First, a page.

None of these discussion points focus on the larger reality of collective human behavior: negotiation of power at a collective level. End of era behavior necessarily dictates that the group which holds the most power will feel as if their power is slipping and will do everything they can to defend it, inclusive of claiming that they are being 'canceled.' Everything looks like too little if you're the one used to getting 100%--that is, your stuff plus everybody else's. Everybody else, however, will eventually ask for their stuff back.
Classic liberalism, which John MacArthur has defended under all circumstances, is anchored in the same processes that established white supremacy. That is, the dictates of classic liberalism allowed the freedom for ALL--liberty and justice for all--to confer to WHITE MEN ONLY. This tradition is still deeply mired in our society as a feature of classic liberalism as established by Kant et al and which is still taught in schools as if it is perfectly normal to declare 90% of the human race subhuman and proceed to behave that way. Those are the terms of ‘classical liberalism.’
Push-back against this is end of the era power negotiation; it's a form of homeostasis that happens at a collective level. Those with 100% 'free voice'--those who have that ability to speak freely at all times--will have the power to hear only their own voices; by definition of oppression, other voices will be silenced. This is (possibly) implicit: that is, may operate even without the conscious knowledge of the oppressor--in particular in a society where the oppression has been so long-standing, like the US, that it feels 'normal' to to oppress others, now for almost half an era.
Cancel culture is a poor term. It is simply progress to say that other voices NOW have some power, and it should be expected that, after generations of oppression, there will be some push back to this traditionalism as we see now. This isn't 'cancellation,' it's a reassertion that other people actually matter--after a very long time of not mattering.
Cancel culture isn't canceling others first and foremost; it is re-calibrating 500 years of oppression by pulling power in the opposite direction. This is necessary in the context of classic liberalism as we discuss it because it is embedded in white supremacy. This can be clearly seen in Arendt's writing: she is clearly liberal and also clearly, virulently racist, both in the classic sense. I bring up Arendt because she is a favorite of classic liberals who think of themselves as 'liberal,' especially of the Bard crowd which still hark back to theories from the 1940's to justify current behaviors.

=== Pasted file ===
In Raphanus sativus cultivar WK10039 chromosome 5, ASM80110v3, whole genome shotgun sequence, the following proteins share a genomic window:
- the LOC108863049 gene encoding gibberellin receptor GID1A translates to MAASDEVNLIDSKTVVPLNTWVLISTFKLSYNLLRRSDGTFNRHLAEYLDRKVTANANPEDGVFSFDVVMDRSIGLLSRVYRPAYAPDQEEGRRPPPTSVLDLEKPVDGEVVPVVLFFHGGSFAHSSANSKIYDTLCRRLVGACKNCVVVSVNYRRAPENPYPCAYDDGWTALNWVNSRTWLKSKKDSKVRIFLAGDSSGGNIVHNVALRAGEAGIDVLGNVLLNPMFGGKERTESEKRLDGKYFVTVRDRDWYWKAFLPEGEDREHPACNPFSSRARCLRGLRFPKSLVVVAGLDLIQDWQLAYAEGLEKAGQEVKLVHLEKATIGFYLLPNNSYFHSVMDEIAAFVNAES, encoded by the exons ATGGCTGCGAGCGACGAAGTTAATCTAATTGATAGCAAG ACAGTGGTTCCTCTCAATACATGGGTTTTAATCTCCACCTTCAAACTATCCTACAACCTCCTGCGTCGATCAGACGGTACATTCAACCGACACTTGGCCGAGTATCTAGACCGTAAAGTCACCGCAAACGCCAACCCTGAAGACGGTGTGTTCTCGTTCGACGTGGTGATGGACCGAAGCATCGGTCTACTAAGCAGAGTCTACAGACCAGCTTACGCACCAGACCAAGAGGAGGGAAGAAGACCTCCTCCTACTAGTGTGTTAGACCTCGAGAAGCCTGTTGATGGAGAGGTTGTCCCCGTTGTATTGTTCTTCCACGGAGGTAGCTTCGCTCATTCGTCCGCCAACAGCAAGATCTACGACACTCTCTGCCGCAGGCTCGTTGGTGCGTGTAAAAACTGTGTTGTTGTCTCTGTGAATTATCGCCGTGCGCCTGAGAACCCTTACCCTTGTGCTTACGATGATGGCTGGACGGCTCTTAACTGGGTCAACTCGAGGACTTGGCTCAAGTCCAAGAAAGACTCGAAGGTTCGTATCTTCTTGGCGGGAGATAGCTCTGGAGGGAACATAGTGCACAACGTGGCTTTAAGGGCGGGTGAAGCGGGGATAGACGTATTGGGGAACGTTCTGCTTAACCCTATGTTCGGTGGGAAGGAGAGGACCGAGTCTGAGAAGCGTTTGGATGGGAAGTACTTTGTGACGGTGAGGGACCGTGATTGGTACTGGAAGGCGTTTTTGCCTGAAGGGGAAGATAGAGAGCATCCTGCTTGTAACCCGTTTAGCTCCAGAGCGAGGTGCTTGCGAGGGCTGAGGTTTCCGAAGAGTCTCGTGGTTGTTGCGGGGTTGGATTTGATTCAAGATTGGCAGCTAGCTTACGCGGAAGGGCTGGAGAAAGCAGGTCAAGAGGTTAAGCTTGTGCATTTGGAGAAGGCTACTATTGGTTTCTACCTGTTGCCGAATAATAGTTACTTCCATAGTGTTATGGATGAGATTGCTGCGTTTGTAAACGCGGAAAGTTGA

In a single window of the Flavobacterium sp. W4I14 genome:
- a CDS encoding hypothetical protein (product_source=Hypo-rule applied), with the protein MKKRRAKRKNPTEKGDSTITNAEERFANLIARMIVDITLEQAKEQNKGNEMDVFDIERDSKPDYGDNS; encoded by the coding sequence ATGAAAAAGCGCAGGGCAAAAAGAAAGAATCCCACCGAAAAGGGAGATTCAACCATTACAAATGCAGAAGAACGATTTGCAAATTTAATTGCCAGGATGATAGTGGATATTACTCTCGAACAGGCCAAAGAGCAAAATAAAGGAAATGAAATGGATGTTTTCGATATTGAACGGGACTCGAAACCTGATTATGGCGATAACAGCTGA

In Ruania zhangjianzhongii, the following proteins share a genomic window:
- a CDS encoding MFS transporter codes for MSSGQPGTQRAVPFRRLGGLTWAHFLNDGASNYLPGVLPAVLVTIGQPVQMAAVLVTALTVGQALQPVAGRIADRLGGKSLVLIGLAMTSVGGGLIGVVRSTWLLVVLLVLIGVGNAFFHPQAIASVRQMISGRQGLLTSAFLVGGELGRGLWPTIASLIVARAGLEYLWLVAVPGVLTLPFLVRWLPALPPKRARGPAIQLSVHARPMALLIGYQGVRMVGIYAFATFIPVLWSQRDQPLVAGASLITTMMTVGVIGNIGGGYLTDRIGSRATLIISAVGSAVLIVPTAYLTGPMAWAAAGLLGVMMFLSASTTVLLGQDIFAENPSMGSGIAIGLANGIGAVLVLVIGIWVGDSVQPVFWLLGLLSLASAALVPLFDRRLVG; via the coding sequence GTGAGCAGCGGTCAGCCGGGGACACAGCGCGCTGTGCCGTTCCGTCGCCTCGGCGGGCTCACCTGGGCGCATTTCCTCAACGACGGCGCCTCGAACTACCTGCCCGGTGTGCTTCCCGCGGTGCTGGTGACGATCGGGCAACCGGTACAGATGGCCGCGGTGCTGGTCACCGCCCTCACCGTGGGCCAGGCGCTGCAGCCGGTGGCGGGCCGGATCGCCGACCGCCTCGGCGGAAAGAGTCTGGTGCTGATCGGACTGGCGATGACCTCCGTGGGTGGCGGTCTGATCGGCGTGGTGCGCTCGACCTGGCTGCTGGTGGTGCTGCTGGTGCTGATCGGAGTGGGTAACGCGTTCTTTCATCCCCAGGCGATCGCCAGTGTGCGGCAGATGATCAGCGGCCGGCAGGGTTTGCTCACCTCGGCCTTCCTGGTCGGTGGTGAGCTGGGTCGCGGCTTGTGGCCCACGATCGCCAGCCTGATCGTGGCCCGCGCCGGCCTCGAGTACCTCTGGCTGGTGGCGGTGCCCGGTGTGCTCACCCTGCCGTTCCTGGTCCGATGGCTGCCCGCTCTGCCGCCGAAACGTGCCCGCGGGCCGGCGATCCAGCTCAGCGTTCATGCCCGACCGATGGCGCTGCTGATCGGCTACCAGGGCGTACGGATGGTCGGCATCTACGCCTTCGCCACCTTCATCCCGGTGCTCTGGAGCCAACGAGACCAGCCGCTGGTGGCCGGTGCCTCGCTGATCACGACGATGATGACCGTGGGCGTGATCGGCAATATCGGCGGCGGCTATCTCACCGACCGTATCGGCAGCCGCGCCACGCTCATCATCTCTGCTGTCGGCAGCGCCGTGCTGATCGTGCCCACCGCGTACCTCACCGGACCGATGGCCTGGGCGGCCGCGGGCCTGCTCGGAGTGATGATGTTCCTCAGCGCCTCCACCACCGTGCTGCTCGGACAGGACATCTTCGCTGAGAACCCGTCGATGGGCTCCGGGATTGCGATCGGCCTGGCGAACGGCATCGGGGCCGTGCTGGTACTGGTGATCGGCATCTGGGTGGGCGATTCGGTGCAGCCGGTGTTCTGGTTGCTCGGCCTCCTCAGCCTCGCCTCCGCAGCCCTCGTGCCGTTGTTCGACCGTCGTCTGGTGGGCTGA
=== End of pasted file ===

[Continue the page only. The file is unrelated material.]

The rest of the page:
People are shocked that brown and black people, as well as other marginalized peoples, are signing on to this letter. Why? A subgroup of marginalized people throughout history has implicitly chosen power (ie, whiteness, and however close they can cleave to it) at the expense of justice or equality for the larger group. That's what ‘atomized’ humans do, regardless of race or other identities: they see only individuals as important and shirk collective responsibility. This is true regardless of marginalization; that is, some individuals' desires for individual power that they MAY acquire is more valuable to them than making a social contribution. It should be expected that a subgroup of nonwhite and other marginalized people--those most interested in power--will sign this type of letter. People who are primarily interested in maintaining current power structures by definition care about power, first and foremost.
Individuals who prize individual power over group/collective equality come in all colors and all margins. In general, they express this as ‘maybe one day, I’ll be the one with all that power.’
Which part of this ‘classic liberalism — get more for me’ behavior contains anything of admirable value in it??